by Yuya Kunisaki, Jalal Ahmed, and Ali Zahalka
Hematopoietic stem cells (HSCs) are the precursors of all of the blood lineages. These distinct lineages confer immunity and help maintain homeostasis. A key characteristic of HSCs is their capacity for self-renewal. Harnessing these qualities of HSCs is what has made them promising areas of research in cancer therapy and regenerative medicine.
HSCs have been used therapeutically for many years, however, maximizing their purity and numbers continues to prove challenging. Expansion of HSCs with fully differentiating and self-renewal capacity can be useful clinically as a source of bone marrow for transplantation. Under homeostatic conditions, HSCs are largely found in a quiescent state and induction of the cell cycle often leads to their exhaustion (losing their ability to self-renew). Understanding how quiescence of HSCs is maintained inside the bone marrow may provide a clue on how one could expand HSCs.
A series of initial observations reported that HSCs are found near the endosteal surface and that osteoblasts were proposed as a niche. Other studies reported that most HSCs have been shown to be associated with sinusoids. Therefore, there has been a debate on whether distinct niches support quiescence and proliferation of HSCs.
To address this, we have developed a three-dimensional imaging system combined with computational modeling that allowed us to image the location of quiescent and proliferating HSCs and to analyze rigorously the relationships between HSCs and their microenvironments.
While we found that HSCs associate with bone marrow (BM) arterioles and sinusoids (36.8% and 67.1%, respectively), the dense sinusoidal network made it difficult to determine whether association with HSCs was specific or due to chance. To interpret the significance of these associations, we used a computer simulation of randomly placed HSCs on images on BM to define distance distributions for which there were no associations. By comparing the distances of HSC to various structures in situ to the distributions of randomly placed HSCs in silica (the computer generated model), we were able to conclude that HSCs are significantly associated with arterioles in the BM, but the associations observed in relation to sinusoids and osteoblasts was not distinguishable from random.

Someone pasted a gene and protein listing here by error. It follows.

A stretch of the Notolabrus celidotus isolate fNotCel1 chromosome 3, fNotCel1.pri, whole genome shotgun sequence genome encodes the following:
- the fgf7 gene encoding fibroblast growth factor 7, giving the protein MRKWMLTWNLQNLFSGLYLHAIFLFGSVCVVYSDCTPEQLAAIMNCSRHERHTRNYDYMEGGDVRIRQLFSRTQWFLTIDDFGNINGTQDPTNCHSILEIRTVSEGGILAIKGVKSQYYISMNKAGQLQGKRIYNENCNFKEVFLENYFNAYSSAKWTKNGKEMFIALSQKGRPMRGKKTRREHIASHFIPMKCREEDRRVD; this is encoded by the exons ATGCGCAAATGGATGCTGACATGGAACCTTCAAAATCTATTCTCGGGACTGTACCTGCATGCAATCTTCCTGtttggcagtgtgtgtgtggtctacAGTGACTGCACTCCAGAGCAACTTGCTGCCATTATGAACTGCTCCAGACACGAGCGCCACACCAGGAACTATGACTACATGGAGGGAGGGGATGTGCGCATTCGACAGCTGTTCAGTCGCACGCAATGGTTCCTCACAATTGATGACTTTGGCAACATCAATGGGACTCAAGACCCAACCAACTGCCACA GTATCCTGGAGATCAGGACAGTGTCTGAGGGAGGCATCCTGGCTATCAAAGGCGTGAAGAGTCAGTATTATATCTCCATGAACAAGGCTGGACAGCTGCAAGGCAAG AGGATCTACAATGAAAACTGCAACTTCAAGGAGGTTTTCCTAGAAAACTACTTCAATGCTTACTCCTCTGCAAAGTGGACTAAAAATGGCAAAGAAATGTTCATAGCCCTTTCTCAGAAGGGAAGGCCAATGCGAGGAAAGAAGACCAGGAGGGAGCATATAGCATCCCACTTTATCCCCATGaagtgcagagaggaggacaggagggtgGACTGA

Furthermore, we discovered that quiescent Ki67- and dormant label retaining HSCs were significantly associated with BM arterioles. Additionally, 3D analyses of whole-mount BM samples using Nes-GFP transgenic mice led to the identification of two distinct types of Nestin+ cells associated with distinct vascular structures: Nes-GFPbright cells exhibiting a pericyte-like morphology were tightly associated with arterioles (Nesperi cells) whereas more abundant Nes-GFPdim cells exhibiting a reticular shape (Nesretic cells) were largely associated with sinusoids. Since these Nesperi cells expressed HSC maintenance genes, we tested their relevance as a niche-cell by depleting their numbers, and observed that not only did HSCs no longer associate with arterioles, but that the overall HSC pool was also significantly reduced. These data suggest that there are spatially distinct niches composed of distinct nestin+ cells for quiescent and proliferating HSCs in the bone marrow.
Gaining knowledge on the reciprocal regulation and functional correlation of the two vascular, arteriolar and sinusoidal, niches will thus helps us better understand the regeneration of stem cells in homeostasis and pathology.
To read more please check out the full article “Arteriolar niches maintain haematopoietic stem cell quiescence,” in the journal Nature.